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Produced & Maintained by Idaho Mountain Express, Box 1013, Ketchum, ID 83340-1013 
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Math: The path to fair elections

If the Ketchum City Council really wants to ensure fair elections, it will need to look further than its less-than-edifying debate to date.

The " ‘Yes it’s fair. No, it isn’t.’ " debate that has spanned more than a year has done little to educate anyone about problems inherent in the election system.

If the council’s primary concern is really fair elections, it needs to get beyond the seesaw.

It needs to crack the books and get some help with election math. Math is where it will find fairness.

It will also need to change the state’s archaic election laws and voting machines.

The debate is older than Ketchum itself. In 1785, the Marquis de Condorcet, the founder of voting theory, suggested that the winner of an election should be the candidate who defeats all the others in a head-to-head match-up.

Fair enough. Yet, how to accomplish that has been debated ever since.

In 1950, Stanford economist Kenneth Arrow proved that there is no perfect system. He won a Nobel Prize for his work.

Nonetheless, some systems are better than others.

Voting theorists like Donald Saari of the University of California at Irvine and Steven Brams of New York University point out that the nation’s voting system is not a system in which the majority rules. Instead, candidates for office may win with a simple plurality if they grab more votes than anyone else, but no candidate draws more than 50 percent.

Saari says the plurality-based system is the only procedure that will elect someone who’s despised by almost two-thirds of voters.

Researchers also agree that systems in which voters may cast multiple votes for multiple candidates can be manipulated with "bullet votes." In Ketchum’s system, bullet voting occurs when a voter casts only one vote and withholds the second.

Confused? Join the crowd. This is not simple arithmetic. This is math.

Last year, the Ketchum Council suspected that smart voters and organizers had figured out how to manipulate the system with bullet voting.

Whether it was consciously manipulated or not remains a matter of conjecture. What became clear is that voters who cast one vote instead of two can have a powerful effect on the outcome of an election with such a system.

The council decided to force candidates to run for a single seat and to face a runoff if no candidate received more than 50 percent of the vote.

This fixed the bullet vote problem, but the plurality problem remained.

The city is revisiting the issue, because last year’s council put the new system in place hastily without widespread voter understanding of why a change is necessary.

With a year elapsed since the beginning of the debate, it’s become clear that there are better systems than Ketchum’s old system in which two candidates who receive the most votes in a wide open field of candidates win two seats on the council.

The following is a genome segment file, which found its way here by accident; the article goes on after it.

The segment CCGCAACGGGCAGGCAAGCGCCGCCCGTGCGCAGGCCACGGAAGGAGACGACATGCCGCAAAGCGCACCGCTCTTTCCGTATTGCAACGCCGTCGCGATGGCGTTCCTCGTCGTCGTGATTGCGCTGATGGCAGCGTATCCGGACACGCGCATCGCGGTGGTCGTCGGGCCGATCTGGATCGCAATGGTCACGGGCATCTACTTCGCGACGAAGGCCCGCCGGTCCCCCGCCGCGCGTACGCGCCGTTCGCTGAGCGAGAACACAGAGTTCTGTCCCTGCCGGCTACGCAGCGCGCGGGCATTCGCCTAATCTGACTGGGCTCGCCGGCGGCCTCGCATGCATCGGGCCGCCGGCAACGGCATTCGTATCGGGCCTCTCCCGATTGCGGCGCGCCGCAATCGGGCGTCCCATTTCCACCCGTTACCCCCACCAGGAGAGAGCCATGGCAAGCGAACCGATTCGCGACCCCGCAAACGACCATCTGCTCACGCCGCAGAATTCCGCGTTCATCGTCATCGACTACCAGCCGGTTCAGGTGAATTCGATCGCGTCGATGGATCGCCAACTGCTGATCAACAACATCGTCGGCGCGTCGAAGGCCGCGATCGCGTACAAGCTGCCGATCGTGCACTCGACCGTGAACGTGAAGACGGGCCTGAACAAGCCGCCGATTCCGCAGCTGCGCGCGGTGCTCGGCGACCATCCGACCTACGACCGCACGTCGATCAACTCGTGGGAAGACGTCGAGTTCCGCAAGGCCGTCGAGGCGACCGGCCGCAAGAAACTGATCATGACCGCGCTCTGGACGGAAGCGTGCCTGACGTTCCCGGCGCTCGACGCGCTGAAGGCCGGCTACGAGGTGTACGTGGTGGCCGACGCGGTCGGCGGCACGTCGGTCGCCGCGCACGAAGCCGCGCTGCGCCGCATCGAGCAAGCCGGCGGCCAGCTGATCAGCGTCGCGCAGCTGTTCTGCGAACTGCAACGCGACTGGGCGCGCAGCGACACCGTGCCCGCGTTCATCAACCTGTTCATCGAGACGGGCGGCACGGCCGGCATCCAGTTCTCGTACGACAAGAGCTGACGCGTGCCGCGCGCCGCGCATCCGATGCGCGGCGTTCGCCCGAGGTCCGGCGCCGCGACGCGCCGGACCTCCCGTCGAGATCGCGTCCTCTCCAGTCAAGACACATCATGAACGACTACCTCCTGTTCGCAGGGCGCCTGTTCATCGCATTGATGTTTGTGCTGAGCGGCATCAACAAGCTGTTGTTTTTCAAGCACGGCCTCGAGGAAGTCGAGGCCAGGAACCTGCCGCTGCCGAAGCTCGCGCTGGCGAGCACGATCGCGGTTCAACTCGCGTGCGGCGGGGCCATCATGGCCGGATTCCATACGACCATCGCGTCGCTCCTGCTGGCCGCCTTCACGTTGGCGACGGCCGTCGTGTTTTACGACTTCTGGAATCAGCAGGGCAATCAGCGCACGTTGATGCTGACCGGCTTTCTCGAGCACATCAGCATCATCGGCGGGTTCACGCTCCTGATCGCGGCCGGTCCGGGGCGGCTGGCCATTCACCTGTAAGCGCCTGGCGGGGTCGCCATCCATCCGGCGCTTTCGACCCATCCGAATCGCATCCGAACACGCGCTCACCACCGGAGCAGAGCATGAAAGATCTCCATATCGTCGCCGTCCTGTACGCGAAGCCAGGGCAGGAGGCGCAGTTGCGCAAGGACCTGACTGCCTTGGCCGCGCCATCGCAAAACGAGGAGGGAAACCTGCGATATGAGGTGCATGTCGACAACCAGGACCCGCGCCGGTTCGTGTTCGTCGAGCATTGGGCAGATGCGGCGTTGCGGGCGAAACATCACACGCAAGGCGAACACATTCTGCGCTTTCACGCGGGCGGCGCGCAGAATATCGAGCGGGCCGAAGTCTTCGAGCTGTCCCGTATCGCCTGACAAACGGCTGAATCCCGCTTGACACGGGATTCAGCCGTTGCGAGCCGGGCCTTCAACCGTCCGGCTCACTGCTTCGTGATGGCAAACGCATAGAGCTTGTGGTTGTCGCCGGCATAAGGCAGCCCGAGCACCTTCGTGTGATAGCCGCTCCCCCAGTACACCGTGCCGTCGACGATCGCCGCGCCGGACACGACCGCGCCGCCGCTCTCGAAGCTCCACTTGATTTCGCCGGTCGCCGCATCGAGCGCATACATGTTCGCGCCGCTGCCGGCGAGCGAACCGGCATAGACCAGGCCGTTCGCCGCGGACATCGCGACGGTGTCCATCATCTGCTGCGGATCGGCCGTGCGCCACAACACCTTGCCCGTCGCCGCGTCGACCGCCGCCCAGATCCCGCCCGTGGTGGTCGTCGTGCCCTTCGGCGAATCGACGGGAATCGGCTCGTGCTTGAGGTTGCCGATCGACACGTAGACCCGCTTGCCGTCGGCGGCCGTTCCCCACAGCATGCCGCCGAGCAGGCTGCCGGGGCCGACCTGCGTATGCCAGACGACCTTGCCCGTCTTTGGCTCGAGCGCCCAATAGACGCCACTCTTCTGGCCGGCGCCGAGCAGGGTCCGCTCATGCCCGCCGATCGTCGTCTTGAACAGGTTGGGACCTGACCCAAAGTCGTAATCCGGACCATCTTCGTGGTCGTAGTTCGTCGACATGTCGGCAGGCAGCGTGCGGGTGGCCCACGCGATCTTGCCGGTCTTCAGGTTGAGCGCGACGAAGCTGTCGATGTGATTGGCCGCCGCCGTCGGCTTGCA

The newly constituted Ketchum Council wants to back off from the runoff election even though it vastly improved the fairness of the system. Runoffs suffer from low voter turnout and greater expense to candidates and the city.

What to do? Look further than the next election.

The folks at The Center for Voting and Democracy in Washington, D.C., have worked on the problem for a long time. The center is a non-profit, non-partisan group that works to ensure fair elections nationwide.

Of many alternative systems it has examined and tested, it recommends one called IRV, or Instant Runoff Voting.

The system sounds complex at first, but it produces a fair election.

With IRV, voters rank candidates as their first choice, second choice, third choice, and so on. If a candidate wins a majority, they win. If not, the last place candidate is defeated and the ballots are counted again, but this time each ballot cast for the defeated candidate counts for the next choice candidate listed on the ballot. This process continues until one candidate gets a majority of the vote.

The system discourages negative campaigning and encourages coalition building because all candidates must be concerned about all voters—especially in a close race.

This isn’t some crackpot fringe theory. Cambridge, Mass., uses a modified IRV system. Both Oakland and San Leandro, Calif., have approved IRV. San Francisco will vote on a move to IRV in March. Legislation is also pending in at least a dozen states.

Idaho election law currently does not allow IRV, but that’s probably because the technology that makes it possible—optical scanners and specialized software—wasn’t available when the law was written.

It’s available now and it’s relatively inexpensive.

The Ketchum Council should stick fast to its quest to bring fairness to elections. It should take the lead in pushing for legislation and state approval of the equipment to implement a fair election system.

More information on election systems may be found on the following web sites:





The Idaho Mountain Express is distributed free to residents and guests throughout the Sun Valley, Idaho resort area community. Subscribers to the Idaho Mountain Express will read these stories and others in this week's issue.